As I wrote in a previous post, a Florida Circuit Court judge in Monroe County (in the Florida Keys) declared that Florida’s ban on same sex marriage is unconstitutional. Though that ruling was stayed (not put into effect) pending appeal, a Miami-Dade judge made a similar ruling this past week, which was also stayed.
A few days before the Miami ruling came out, I was interviewed by Elaine Silvestrini of the Tampa Tribune about my Tampa same sex divorce case now under appeal in the Second District Court of Appeals and how the Florida Keys ruling may or may not affect the divorce case. Below are some excerpts of the Tampa Tribune article:
Although the decision [to permit same sex marriages] has no force of law in the rest of the state, lawyers [in the same sex divorce case] say it may help their case for divorce equality.
“It’s not authoritative, but it provides a little bit more persuasion,” said Adam Cordover, who represents [one of the divorcing spouses]. “It shows that yet another court has ruled in favor of marriage equality. The currents of history are in favor of marriage and divorce equality.”
Cordover said the Monroe County ruling went further than the [parties] need the courts to go. “We believe, first off, that the court doesn’t even need to recognize the marriage in order to grant the divorce in our case. It simply needs to recognize that others do recognize the marriage.”
Cordover said the [parties] simply want to be legally declared as single.
The Monroe County judge “said that marriage is a fundamental right whether between one man and one woman or between two people of the same sex,” Cordover said. “We’re arguing the other side of the coin. Divorce is a fundamental right, whether it’s between one man and one woman or two people of the same sex.”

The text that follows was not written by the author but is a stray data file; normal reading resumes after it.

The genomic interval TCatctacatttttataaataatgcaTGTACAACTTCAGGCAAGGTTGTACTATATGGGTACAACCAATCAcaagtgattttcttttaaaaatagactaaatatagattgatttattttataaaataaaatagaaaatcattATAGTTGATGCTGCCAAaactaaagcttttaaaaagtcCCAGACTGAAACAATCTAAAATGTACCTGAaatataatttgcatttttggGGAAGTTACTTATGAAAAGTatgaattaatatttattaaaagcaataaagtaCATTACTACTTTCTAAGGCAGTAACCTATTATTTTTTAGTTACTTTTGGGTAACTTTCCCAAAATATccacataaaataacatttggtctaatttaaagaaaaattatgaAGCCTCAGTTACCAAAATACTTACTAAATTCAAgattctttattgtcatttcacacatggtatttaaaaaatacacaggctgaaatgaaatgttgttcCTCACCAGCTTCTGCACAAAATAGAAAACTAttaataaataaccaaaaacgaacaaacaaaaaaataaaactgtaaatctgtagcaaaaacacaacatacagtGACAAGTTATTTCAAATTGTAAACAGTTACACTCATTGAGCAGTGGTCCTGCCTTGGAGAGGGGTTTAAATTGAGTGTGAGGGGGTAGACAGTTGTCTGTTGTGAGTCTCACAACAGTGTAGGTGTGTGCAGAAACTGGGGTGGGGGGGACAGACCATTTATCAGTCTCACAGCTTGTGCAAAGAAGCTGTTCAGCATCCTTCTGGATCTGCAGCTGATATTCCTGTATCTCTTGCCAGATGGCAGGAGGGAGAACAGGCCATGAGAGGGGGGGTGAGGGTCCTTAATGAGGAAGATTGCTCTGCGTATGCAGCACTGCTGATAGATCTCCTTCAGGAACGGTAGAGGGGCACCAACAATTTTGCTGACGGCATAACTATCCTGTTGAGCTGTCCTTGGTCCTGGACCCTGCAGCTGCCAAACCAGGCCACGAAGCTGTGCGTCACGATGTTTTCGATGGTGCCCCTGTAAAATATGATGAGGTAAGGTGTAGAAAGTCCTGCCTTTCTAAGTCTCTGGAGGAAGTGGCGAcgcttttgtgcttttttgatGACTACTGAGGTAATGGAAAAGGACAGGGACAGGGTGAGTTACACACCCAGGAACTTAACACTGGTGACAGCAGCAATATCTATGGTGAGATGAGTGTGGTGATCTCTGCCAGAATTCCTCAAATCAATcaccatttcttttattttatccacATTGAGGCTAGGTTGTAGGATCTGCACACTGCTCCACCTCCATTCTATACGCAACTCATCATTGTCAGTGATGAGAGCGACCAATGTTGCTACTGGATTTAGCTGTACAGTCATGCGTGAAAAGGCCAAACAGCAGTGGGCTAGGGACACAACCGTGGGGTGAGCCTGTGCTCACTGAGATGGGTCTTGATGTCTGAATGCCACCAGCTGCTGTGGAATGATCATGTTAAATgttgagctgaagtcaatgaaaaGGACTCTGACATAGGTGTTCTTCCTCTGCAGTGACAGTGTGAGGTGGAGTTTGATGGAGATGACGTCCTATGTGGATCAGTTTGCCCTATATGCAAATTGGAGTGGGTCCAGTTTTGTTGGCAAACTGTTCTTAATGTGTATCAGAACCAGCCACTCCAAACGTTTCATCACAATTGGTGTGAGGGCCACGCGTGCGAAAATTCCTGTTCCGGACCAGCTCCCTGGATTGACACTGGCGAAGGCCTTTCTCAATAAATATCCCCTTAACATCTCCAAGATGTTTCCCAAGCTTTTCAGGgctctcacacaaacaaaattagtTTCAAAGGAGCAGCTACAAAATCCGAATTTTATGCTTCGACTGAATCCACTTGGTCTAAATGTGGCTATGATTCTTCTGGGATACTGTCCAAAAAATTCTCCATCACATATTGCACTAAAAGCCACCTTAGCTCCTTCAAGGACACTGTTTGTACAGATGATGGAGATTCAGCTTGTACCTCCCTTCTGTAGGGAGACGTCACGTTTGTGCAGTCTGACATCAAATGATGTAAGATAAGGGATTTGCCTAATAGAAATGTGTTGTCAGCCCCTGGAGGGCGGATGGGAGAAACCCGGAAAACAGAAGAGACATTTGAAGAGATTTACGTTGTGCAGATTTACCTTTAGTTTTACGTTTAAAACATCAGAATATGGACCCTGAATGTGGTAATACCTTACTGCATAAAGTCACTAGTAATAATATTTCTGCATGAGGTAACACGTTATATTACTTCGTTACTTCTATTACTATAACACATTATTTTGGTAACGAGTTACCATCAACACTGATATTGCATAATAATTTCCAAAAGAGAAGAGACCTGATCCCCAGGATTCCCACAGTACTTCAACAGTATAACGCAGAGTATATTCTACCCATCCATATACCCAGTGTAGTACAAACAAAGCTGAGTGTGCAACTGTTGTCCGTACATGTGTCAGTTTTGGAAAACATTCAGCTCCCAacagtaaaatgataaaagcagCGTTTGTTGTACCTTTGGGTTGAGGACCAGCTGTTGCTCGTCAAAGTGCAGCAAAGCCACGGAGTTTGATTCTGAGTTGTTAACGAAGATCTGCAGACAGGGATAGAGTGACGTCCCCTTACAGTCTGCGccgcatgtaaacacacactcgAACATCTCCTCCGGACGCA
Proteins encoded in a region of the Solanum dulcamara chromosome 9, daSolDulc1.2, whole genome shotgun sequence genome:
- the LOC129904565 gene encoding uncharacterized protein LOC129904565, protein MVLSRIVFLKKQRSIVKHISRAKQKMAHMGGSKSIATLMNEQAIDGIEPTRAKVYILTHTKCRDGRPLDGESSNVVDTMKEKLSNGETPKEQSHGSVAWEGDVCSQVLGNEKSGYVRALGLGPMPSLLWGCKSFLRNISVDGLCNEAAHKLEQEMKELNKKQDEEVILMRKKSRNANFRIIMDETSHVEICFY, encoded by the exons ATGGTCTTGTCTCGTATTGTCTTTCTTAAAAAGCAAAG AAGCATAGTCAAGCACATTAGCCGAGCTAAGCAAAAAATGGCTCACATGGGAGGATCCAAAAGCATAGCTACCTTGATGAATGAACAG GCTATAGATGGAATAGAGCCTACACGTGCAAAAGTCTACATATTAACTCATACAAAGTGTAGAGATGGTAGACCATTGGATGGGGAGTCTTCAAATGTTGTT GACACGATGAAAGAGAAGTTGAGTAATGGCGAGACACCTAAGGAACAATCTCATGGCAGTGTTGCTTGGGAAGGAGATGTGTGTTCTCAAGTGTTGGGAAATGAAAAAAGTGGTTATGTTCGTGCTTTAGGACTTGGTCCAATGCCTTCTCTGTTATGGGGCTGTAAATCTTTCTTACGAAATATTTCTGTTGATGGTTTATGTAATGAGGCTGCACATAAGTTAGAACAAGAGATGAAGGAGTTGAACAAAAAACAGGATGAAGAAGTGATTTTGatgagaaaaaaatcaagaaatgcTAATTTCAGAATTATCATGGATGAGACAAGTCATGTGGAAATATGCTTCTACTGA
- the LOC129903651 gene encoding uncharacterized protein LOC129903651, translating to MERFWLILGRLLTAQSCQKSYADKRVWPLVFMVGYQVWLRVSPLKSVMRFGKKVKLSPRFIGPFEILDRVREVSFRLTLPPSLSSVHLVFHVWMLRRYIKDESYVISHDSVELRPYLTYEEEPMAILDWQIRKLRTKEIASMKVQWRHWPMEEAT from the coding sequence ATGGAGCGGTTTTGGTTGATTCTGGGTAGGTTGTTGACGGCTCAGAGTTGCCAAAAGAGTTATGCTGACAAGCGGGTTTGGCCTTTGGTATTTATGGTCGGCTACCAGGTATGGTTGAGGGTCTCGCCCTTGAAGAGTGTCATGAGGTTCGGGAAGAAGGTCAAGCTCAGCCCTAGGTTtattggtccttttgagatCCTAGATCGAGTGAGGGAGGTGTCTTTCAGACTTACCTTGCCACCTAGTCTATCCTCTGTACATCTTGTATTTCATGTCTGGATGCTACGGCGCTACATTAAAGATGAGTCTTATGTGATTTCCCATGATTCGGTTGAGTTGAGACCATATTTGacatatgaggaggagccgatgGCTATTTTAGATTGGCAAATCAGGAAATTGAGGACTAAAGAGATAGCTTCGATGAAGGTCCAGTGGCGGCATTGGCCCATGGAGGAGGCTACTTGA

The [parties] lived in Massachusetts when they wed in 2010. They moved to Tampa in 2011. Although their marriage isn’t recognized by Florida, it is recognized by the federal government and in 19 states.
Without a divorce, the women are required to file their federal tax returns as married people. And if either one wants to remarry — even to a man — she could be prosecuted as a bigamist if she were to move to a state where their same-sex marriage is recognized. And if one of the women were traveling and became incapacitated while in a state where the marriage is recognized, then the other woman could legally make decisions for her even though the relationship is over.
“It’s been said that they’re wedlocked,” Cordover said. “They’re stuck together.”
The women agreed to a “collaborative divorce,” a process in which both sides hire lawyers, but agree to settle all issues outside of court. That means they didn’t need a judge to divide their assets or establish alimony. They asked only for a legal declaration that their marriage was over.
“They just want to be divorced,” Cordover said.